ALBURNETT — It’s pretty certain that City Council member Jonathan Lawrence will be this city’s next mayor.
That likelihood isn’t big-headedness on the welcoming Lawrence’s part. It’s just that his name is the only one listed as a mayoral candidate on the Nov. 5 city election ballot, a ballot that also features just one candidate for two seats up for a vote on the Alburnett City Council.
“I don’t know,” said Lawrence, a husband and the father of two young daughters. “It’s not that we didn’t get the word out that we needed help. …
“Maybe it’s a positive. Maybe that means people are happy with the way the city is run right now.”
The story is no different in three other small cities in Linn County: Coggon, Center Point and Walker all have one fewer name on their Nov. 5 ballots than the number of seats on their city councils.
“I think it’s always been tough to find candidates who want to run,” said Walker Mayor Jane Benning, who was housing services manager for the city of Cedar Rapids before she retired at the end of 2008.
“It’s a commitment. If someone has a family and kids involved in activities, that makes it difficult.”
In 15 Eastern Iowa counties, 49 small towns have more mayoral and/or council seats on the Nov. 5 ballot than candidates to fill them. Together, the towns need 101 more candidates than those who have stepped forward and collected a small number of signatures on nomination petitions to get their names on the ballot.
Only Cedar and Washington counties in Eastern Iowa have candidates running for all of their towns’ mayoral or council seats.
“It’s an interesting issue, and it comes up every two years as we head into city elections,” Alan Kemp, executive director of the Iowa League of Cities, said of the lack of candidates in small-city City Hall races.
Often, he said, one small city can have plenty of candidates while a similarly sized town 10 miles away can have too few. Some towns never seem to get enough candidates, some always do and some sometimes do and sometimes don’t, he said.
The hunt for candidates is especially trying for Iowa’s smallest cities, Kemp said, noting that Iowa is a state of “very small cities.”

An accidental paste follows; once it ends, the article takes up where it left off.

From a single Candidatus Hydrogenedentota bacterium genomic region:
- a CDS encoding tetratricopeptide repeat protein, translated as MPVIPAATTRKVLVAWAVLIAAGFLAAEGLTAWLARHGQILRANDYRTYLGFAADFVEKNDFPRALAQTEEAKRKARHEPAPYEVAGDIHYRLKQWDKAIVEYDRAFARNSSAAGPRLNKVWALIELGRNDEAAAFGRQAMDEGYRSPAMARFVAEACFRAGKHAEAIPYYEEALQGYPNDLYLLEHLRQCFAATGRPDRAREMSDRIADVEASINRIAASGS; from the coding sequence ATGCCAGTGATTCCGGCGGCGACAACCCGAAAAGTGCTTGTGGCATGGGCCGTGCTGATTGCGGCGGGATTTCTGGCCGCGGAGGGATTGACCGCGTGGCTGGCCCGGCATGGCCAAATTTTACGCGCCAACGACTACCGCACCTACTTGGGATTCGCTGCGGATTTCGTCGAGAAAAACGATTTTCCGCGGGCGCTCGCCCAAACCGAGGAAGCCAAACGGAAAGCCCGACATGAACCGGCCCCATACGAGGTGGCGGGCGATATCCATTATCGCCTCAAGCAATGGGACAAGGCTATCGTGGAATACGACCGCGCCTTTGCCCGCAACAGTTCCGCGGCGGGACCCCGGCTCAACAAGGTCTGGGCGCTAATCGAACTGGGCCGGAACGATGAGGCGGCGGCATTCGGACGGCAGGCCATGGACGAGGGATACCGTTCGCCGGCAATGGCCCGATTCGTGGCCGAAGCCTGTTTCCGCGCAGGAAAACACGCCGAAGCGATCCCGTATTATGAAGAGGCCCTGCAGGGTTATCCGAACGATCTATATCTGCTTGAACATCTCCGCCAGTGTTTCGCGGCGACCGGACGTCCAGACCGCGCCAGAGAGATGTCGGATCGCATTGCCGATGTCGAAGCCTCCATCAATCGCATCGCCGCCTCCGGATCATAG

Of the state’s 944 cities, about 500 have populations of 500 or fewer. A total of 261 have populations of less than 200, and of those 108 have populations less than 100.
In Eastern Iowa, Guernsey (population 63) in Poweshiek County, Vining (population 50) in Tama County, Garber (population 86) and Osterdock (population 58) in Clayton County all have a mayor and five council seats on their ballots and no candidates on the ballot competing for them.
Candidate-needy cities end up electing council members and sometime mayors via write-in votes, then some of those residents written-in on the ballot agree to serve, “and things sort of work out,” Kemp said. “Some really don’t want to do it, but if their names are written in, they say, ‘All right, I’ll do it.’”
The Iowa League of Cities has succeeded in the past decade to make it easier for Iowa cities to shrink the size of their city councils from, for example, five to three members, Kemp explained. All it takes, he said, is a vote of the council.
Local residents then are able to sign a petition to put the matter up for a public vote if they want.
He said that the League also has succeeded in making it easier for cities to disincorporate, which a local city council can do by its own vote. Again, residents then would have the ability to petition to put the matter to a public vote.